To correlate the H3K9 acetylation and Pol II occupancy to the transcription state of FRP1 and ACO1 genes, we measured mRNA levels by qRT-PCR. FRP1 mRNA was highly induced (∼80-fold) in −Fe medium compared with +Fe medium in WT strain (Fig. 6E). The deletion of SEF1, HAP5, or HAP43 genes substantially reduced FRP1 induction in −Fe medium. The ACO1 mRNA was strongly downregulated in the WT strain in −Fe medium compared with +Fe medium (Fig. 6F). Interestingly, deletion of HAP5 or HAP43, but not SEF1, caused derepression of ACO1 expression as the −Fe/+Fe expression ratio was ∼1.0 in the mutants compared with ∼0.04 in the WT strain indicating the repressive activity of HAP5 and HAP43 at the ACO1 gene (Fig. 6F). Moreover, the derepression of ACO1 expression upon HAP5 or HAP43 deletion is consistent with the elevated H3K9Ac level (Fig. 6B) and Pol II occupancy (Fig. 6D). Although hap43Δ/Δ mutation led to elevated Pol II recruitment at both FRP1 and ACO1 promoters under −Fe conditions (Fig. 6, C and D), only ACO1 mRNA level is derepressed in −Fe medium suggesting a requirement for further activation of FRP1 promoter postrecruitment of Pol II. Together, the H3-K9Ac and Pol II occupancy data along with the mRNA data indicated that while Sef1 functions as an activator of Pol II recruitment and transcription of FRP1 in −Fe medium and that of ACO1 in +Fe medium, the HAP trimeric complex functions as a dual regulator of Pol II recruitment and transcription, i.e., as an activator at FRP1, and as a repressor at ACO1 promoters.
SAGA complex mediates iron homeostasis gene expression
The Gcn5-containing SAGA complex is the major histone acetyl transferase that mediates H3K9 acetylation in yeast (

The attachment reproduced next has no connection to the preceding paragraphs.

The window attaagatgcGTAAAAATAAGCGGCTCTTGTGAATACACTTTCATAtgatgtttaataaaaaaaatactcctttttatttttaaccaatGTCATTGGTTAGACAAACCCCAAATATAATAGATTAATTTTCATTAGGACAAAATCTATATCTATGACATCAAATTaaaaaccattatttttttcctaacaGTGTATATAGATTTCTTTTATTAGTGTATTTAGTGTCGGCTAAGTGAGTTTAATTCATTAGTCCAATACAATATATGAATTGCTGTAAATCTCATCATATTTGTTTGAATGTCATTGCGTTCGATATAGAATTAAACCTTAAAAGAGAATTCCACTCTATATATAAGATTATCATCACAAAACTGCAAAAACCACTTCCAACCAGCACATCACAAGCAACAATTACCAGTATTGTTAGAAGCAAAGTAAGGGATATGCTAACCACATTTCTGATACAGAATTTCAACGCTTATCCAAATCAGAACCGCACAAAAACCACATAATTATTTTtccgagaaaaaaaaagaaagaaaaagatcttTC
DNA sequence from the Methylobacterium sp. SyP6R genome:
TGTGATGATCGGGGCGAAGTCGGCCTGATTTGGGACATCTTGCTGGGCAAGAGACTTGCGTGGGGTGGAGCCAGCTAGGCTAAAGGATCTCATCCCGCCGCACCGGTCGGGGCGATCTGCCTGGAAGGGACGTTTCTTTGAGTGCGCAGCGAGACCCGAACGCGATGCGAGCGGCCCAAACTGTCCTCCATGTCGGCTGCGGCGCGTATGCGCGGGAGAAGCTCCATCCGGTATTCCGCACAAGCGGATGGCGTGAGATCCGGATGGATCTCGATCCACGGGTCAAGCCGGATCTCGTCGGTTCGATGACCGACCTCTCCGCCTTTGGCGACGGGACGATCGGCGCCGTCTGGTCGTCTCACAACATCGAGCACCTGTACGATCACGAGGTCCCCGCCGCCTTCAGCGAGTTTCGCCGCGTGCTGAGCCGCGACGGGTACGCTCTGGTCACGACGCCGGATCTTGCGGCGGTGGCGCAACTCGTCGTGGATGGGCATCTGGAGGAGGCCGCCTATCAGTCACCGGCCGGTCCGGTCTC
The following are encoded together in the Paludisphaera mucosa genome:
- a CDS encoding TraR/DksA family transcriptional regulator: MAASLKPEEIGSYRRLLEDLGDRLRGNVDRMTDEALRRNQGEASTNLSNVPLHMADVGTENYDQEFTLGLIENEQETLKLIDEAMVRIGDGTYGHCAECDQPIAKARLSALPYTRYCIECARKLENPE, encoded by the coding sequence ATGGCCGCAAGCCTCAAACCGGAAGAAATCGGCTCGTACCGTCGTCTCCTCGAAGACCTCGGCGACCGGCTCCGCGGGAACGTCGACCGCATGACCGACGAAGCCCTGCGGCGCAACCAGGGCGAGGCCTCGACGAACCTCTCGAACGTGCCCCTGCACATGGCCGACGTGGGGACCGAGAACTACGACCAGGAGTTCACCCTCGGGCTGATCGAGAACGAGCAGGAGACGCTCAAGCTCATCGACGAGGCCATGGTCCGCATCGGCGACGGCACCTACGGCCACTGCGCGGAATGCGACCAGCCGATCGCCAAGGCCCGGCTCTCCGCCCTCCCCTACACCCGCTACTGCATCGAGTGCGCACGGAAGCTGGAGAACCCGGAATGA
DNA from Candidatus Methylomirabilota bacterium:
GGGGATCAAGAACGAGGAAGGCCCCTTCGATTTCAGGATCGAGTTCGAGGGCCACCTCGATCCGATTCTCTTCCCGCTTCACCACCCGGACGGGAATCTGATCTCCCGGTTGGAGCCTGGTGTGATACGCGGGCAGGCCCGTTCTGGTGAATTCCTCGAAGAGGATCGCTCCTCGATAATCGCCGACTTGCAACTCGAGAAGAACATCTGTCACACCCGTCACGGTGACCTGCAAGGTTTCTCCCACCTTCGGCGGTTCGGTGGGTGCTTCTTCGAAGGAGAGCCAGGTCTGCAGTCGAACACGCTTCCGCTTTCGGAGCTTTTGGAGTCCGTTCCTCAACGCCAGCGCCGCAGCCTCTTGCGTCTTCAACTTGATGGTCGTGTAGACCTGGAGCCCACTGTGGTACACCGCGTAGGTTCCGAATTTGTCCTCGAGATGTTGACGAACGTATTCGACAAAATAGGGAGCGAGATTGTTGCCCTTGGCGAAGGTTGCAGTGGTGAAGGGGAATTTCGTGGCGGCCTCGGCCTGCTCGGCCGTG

). Therefore, to test if the SAGA complex is required for iron homeostasis gene regulation, we constructed three C. albicans strains bearing deletion mutations in SAGA subunits, namely GCN5 encoding the CaKAT2 histone acetyl transferase and two key SAGA-specific subunits SPT7 and SPT20. The mutants and the control WT strains were tested for growth in −Fe condition (+BPS plates). Compared with the WT parental strain, the gcn5Δ, spt7Δ, and spt20Δ null mutants were impaired for growth in −Fe plate (Fig. 7A). Of the three, the spt20Δ mutant showed the strongest growth defect as compared with the gcn5Δ and spt7Δ mutants. The three mutants also showed slow-growth phenotype in the control SC-LIM plate, and thus the BPS-sensitive growth defect appears to be less pronounced in BPS-containing plate (−Fe; Fig. 7A). However, iron supplementation to the BPS plate rescued most of the growth defect of the mutants (+Fe; Fig. 7A). Also, reintroduction of a WT copy of GCN5, SPT7, and SPT20 genes in the respective mutants complemented the growth defects in −Fe as well as in the control plate (Fig. 7A) indicating that the three SAGA genes are required for C. albicans response to iron deprivation.